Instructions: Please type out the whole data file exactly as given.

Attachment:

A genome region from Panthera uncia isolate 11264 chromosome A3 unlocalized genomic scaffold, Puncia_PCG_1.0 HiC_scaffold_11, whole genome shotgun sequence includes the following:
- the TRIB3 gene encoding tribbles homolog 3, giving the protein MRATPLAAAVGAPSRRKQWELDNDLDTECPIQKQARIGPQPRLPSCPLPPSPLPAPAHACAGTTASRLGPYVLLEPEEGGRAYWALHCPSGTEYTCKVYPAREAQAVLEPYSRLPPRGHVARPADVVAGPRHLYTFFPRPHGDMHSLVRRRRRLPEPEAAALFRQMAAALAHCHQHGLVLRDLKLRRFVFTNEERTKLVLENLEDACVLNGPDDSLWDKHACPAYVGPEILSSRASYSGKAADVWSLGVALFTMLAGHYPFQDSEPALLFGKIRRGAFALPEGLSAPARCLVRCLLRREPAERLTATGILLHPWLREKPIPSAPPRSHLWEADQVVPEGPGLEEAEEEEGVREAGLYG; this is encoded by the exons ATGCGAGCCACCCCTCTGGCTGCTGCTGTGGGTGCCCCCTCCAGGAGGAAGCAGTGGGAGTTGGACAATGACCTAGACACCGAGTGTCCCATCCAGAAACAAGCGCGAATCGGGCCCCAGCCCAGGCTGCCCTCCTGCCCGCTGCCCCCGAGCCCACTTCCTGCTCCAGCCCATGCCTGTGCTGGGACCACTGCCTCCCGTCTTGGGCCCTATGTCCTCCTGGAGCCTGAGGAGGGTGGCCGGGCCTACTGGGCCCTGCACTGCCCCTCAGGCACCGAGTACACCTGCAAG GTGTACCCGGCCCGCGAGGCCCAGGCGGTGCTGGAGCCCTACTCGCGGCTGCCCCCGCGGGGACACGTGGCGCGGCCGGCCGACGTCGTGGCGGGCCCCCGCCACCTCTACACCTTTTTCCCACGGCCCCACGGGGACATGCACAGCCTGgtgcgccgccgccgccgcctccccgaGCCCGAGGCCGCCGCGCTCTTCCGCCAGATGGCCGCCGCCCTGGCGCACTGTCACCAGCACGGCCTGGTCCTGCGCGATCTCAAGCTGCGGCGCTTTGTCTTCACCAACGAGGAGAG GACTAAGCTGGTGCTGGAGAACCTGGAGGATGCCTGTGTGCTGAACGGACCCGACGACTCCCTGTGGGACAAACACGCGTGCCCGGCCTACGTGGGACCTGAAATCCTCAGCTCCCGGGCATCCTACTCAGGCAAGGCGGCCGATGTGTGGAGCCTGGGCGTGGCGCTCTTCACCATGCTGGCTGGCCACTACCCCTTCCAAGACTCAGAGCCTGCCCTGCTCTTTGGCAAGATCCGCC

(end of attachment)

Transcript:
A genome region from Panthera uncia isolate 11264 chromosome A3 unlocalized genomic scaffold, Puncia_PCG_1.0 HiC_scaffold_11, whole genome shotgun sequence includes the following:
- the TRIB3 gene encoding tribbles homolog 3, giving the protein MRATPLAAAVGAPSRRKQWELDNDLDTECPIQKQARIGPQPRLPSCPLPPSPLPAPAHACAGTTASRLGPYVLLEPEEGGRAYWALHCPSGTEYTCKVYPAREAQAVLEPYSRLPPRGHVARPADVVAGPRHLYTFFPRPHGDMHSLVRRRRRLPEPEAAALFRQMAAALAHCHQHGLVLRDLKLRRFVFTNEERTKLVLENLEDACVLNGPDDSLWDKHACPAYVGPEILSSRASYSGKAADVWSLGVALFTMLAGHYPFQDSEPALLFGKIRRGAFALPEGLSAPARCLVRCLLRREPAERLTATGILLHPWLREKPIPSAPPRSHLWEADQVVPEGPGLEEAEEEEGVREAGLYG; this is encoded by the exons ATGCGAGCCACCCCTCTGGCTGCTGCTGTGGGTGCCCCCTCCAGGAGGAAGCAGTGGGAGTTGGACAATGACCTAGACACCGAGTGTCCCATCCAGAAACAAGCGCGAATCGGGCCCCAGCCCAGGCTGCCCTCCTGCCCGCTGCCCCCGAGCCCACTTCCTGCTCCAGCCCATGCCTGTGCTGGGACCACTGCCTCCCGTCTTGGGCCCTATGTCCTCCTGGAGCCTGAGGAGGGTGGCCGGGCCTACTGGGCCCTGCACTGCCCCTCAGGCACCGAGTACACCTGCAAG GTGTACCCGGCCCGCGAGGCCCAGGCGGTGCTGGAGCCCTACTCGCGGCTGCCCCCGCGGGGACACGTGGCGCGGCCGGCCGACGTCGTGGCGGGCCCCCGCCACCTCTACACCTTTTTCCCACGGCCCCACGGGGACATGCACAGCCTGgtgcgccgccgccgccgcctccccgaGCCCGAGGCCGCCGCGCTCTTCCGCCAGATGGCCGCCGCCCTGGCGCACTGTCACCAGCACGGCCTGGTCCTGCGCGATCTCAAGCTGCGGCGCTTTGTCTTCACCAACGAGGAGAG GACTAAGCTGGTGCTGGAGAACCTGGAGGATGCCTGTGTGCTGAACGGACCCGACGACTCCCTGTGGGACAAACACGCGTGCCCGGCCTACGTGGGACCTGAAATCCTCAGCTCCCGGGCATCCTACTCAGGCAAGGCGGCCGATGTGTGGAGCCTGGGCGTGGCGCTCTTCACCATGCTGGCTGGCCACTACCCCTTCCAAGACTCAGAGCCTGCCCTGCTCTTTGGCAAGATCCGCC